For its part, the government is looking for a commitment from the ECB to extend to the medium term the emergency short-term liquidity it provides for Ireland’s banks. It wants the ECB to provide €60 billion in medium-term funding to part-replace the €71 billion in emergency funding that the central bank has been forced to lend to the banks over the past six months. And it needs an answer fast. Stress test results are due later this week. At the time of writing there is no way of knowing their outcome, however the suspicion is that they will be far more rigourous than the last tests. These were so mild that no sooner had they given the Irish banks a clean bill of health than all three were hit by a run. Following a farce like this it’s perfectly possible that the new tests could give rise to the need to inject tens of billions of additional capital into the banks.

Should this happen, the debate with the ECB will take on crucial importance.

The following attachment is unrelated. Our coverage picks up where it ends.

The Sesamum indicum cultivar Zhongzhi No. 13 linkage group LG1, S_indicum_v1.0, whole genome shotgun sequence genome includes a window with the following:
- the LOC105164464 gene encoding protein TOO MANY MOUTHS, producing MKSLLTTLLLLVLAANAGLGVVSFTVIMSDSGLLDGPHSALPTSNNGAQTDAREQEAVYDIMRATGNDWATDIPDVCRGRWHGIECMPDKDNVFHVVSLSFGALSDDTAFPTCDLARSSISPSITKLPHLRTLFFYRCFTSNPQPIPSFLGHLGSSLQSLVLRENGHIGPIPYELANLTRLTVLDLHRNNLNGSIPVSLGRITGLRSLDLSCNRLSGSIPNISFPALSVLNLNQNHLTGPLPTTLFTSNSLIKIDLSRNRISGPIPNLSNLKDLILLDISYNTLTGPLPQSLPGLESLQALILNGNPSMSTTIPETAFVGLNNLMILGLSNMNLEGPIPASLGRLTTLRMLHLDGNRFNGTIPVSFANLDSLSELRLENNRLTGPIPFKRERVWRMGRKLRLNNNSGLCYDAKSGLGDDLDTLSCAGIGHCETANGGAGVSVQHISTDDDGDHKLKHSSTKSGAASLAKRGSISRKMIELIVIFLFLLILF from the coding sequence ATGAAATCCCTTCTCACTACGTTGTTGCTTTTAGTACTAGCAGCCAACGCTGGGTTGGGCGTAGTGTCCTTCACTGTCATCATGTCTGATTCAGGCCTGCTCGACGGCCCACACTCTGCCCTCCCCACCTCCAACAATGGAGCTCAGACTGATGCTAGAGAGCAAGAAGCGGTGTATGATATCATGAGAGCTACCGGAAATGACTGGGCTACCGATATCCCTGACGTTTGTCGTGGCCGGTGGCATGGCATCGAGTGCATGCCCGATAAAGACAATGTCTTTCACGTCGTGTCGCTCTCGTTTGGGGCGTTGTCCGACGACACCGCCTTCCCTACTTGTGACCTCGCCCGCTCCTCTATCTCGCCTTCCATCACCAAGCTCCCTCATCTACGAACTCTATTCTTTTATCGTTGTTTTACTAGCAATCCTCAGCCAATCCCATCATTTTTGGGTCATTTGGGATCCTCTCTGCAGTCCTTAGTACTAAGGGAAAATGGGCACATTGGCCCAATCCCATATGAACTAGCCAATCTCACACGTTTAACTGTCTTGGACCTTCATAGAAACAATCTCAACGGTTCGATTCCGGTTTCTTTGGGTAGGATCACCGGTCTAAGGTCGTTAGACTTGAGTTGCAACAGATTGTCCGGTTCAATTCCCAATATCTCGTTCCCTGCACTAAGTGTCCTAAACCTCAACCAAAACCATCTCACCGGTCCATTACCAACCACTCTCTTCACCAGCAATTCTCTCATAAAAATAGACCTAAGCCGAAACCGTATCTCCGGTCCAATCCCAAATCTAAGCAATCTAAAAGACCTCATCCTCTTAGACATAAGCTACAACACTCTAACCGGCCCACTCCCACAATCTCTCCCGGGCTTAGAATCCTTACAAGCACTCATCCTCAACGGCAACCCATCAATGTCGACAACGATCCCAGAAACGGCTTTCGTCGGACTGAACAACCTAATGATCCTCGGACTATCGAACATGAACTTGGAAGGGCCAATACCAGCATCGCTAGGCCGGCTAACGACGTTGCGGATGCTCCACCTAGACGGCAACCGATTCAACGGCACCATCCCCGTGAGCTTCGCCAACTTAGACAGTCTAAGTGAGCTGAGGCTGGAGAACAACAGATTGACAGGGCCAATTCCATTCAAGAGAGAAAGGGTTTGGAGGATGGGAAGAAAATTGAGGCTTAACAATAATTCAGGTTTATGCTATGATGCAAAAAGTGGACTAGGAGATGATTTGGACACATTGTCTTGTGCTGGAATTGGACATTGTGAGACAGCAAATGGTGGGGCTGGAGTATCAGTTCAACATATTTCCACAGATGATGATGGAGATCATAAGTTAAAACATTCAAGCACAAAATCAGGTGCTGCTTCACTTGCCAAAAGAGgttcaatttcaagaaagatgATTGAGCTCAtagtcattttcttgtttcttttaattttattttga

If the government can persuade it to agree to provide €60 billion of medium-term funding the task of recapitalising the banks will become easier. For one thing the need for immediate deleveraging would lessen. This is important since deleveraging would require the sale of chunks of the banks’ loan books. At the present time, any such sales would almost certainly give rise to sizable losses which would need to be financed by additional capital injections. Because no one in the private sector would dream of subscribing capital to the banks in their present state, the additional capital will have to come from the State.

No wonder the government is keen to persuade the ECB to provide funding.